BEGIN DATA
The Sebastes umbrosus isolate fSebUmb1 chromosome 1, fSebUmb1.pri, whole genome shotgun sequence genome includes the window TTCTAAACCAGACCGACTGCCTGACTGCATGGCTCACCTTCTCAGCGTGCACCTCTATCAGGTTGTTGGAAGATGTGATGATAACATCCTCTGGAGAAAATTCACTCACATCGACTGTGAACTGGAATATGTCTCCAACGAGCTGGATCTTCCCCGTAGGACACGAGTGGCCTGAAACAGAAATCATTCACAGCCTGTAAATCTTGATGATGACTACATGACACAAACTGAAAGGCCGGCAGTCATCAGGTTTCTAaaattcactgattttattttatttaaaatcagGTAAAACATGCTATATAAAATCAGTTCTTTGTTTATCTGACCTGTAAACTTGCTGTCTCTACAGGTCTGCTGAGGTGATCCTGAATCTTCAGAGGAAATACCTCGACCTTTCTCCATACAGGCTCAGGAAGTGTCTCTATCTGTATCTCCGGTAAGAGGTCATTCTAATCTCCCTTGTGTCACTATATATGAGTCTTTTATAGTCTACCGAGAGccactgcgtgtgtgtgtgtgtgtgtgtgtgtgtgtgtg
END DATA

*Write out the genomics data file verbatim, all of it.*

The Sebastes umbrosus isolate fSebUmb1 chromosome 1, fSebUmb1.pri, whole genome shotgun sequence genome includes the window TTCTAAACCAGACCGACTGCCTGACTGCATGGCTCACCTTCTCAGCGTGCACCTCTATCAGGTTGTTGGAAGATGTGATGATAACATCCTCTGGAGAAAATTCACTCACATCGACTGTGAACTGGAATATGTCTCCAACGAGCTGGATCTTCCCCGTAGGACACGAGTGGCCTGAAACAGAAATCATTCACAGCCTGTAAATCTTGATGATGACTACATGACACAAACTGAAAGGCCGGCAGTCATCAGGTTTCTAaaattcactgattttattttatttaaaatcagGTAAAACATGCTATATAAAATCAGTTCTTTGTTTATCTGACCTGTAAACTTGCTGTCTCTACAGGTCTGCTGAGGTGATCCTGAATCTTCAGAGGAAATACCTCGACCTTTCTCCATACAGGCTCAGGAAGTGTCTCTATCTGTATCTCCGGTAAGAGGTCATTCTAATCTCCCTTGTGTCACTATATATGAGTCTTTTATAGTCTACCGAGAGccactgcgtgtgtgtgtgtgtgtgtgtgtgtgtgtgtg